Cancer Is Rare in Non-Western Diets. The second observation was that malignant cancer, like diabetes, was a relatively rare disease in populations that didn’t eat Western diets, and in some of these populations it appeared to be virtually nonexistent.
Now most researchers will agree that the link between Western diet or lifestyle and cancer manifests itself through this association with obesity, diabetes and metabolic syndrome — i.e., insulin resistance. This was the conclusion, for instance, of a 2007 report published by the World Cancer Research Fund and the American Institute for Cancer Research — “Food, Nutrition, Physical Activity and the Prevention of Cancer.”
How Does Insulin Resistance Promote Cancer? So how does it work? Cancer researchers now consider that the problem with insulin resistance is that it leads us to secrete more insulin, and insulin (as well as a related hormone known as insulin-like growth factor) actually promotes tumor growth.
As it was explained to me by Craig Thompson, who has done much of this research and is now president of Memorial Sloan-Kettering Cancer Center in New York, the cells of many human cancers come to depend on insulin to provide the fuel (blood sugar) and materials they need to grow and multiply. Insulin and insulin-like growth factor (and related growth factors) also provide the signal, in effect, to do it.
The more insulin, the better they do. Some cancers develop mutations that serve the purpose of increasing the influence of insulin on the cell; others take advantage of the elevated insulin levels that are common to metabolic syndrome, obesity and type 2 diabetes. Some do both.
Thompson believes that many pre-cancerous cells would never acquire the mutations that turn them into malignant tumors if they weren’t being driven by insulin to take up more and more blood sugar and metabolize it.
Is the problem caused by sugar or obesity or both? But some researchers will make the case, as Cantley and Thompson do, that if something other than just being fatter is causing insulin resistance to begin with, that’s quite likely the dietary cause of many cancers.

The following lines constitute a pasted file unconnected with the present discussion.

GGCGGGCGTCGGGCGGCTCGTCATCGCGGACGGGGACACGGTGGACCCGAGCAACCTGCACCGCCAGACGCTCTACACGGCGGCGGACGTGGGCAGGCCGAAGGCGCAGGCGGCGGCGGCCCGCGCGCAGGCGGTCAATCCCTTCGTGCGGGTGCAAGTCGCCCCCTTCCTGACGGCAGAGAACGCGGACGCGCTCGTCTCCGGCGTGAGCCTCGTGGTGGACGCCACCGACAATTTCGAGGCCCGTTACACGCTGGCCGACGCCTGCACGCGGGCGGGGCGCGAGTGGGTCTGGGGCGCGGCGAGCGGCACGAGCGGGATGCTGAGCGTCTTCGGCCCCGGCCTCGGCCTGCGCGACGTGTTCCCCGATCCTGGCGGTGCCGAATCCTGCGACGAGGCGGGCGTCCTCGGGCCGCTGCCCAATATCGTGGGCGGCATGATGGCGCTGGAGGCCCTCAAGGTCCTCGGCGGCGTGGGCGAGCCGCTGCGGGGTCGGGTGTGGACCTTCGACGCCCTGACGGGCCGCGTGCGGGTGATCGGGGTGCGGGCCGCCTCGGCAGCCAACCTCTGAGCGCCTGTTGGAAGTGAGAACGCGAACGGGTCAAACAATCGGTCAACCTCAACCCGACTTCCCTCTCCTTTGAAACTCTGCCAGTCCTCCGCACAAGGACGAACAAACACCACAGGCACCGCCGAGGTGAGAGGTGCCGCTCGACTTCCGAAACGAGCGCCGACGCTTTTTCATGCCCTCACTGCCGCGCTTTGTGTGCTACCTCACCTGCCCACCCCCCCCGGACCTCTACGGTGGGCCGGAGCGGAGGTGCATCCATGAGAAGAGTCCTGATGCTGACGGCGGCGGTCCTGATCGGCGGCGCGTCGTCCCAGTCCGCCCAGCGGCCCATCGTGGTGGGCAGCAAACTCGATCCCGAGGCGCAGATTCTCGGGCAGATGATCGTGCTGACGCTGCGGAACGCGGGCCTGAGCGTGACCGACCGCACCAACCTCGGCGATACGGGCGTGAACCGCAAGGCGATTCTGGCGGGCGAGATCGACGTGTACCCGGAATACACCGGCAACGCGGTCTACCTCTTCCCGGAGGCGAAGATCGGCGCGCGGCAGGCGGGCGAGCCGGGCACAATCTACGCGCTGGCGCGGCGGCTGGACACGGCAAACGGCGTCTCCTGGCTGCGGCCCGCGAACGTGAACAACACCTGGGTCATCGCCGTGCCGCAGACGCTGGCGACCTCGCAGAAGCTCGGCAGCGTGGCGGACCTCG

If it’s sugar that causes insulin resistance, they say, then the conclusion is hard to avoid that sugar causes cancer — some cancers, at least — radical as this may seem and despite the fact that this suggestion has rarely if ever been voiced before publicly. For just this reason, neither of these men (Cantley & Thompson) will eat sugar or high-fructose corn syrup, if they can avoid it.
“I have eliminated refined sugar from my diet and eat as little as I possibly can,” Thompson told me, “because I believe ultimately it’s something I can do to decrease my risk of cancer.” Cantley put it this way: “Sugar scares me.”
If you ask me it's not just about sugar. And it's not just about fat. It's about both! And we have more to be concerned about than just cancer! What about heart disease, stroke, arthritis, joint problems, dementia, the disability that comes with obesity, and more?
Sugar isn't the sole disease driver of this disability bus. It's also too much dietary fat, insufficient intake of vegetables & fruit, too little fiber from refined grains, too many calories, and not enough exercise!
My comment on Taubes' article in this morning's New York Times, sums up what I believe.
"Fantastic summary of the research by Taubes! Thank you.
Americans overconsume everything that tastes great--sugar & fat & salt. We're programmed to do it.
The worst part---they fill us up, and we have far less interest in the real stuff with all the nutrition---vegetables, fruits & whole grains.
I "mostly" ditched sugar 2 years ago. Nine months ago I ditched the fat. We can argue all we like---but my weight is down to college weight---and I'm 61--and I eat EVERYTHING "healthy & real" that I want to eat! And as much as I want to eat.
Couldn't feel better--and BP & lipids are now perfect. No more belly fat. It's not just about the sugar. It's about the fat, too. Never lost a pound by just ditching sugar!"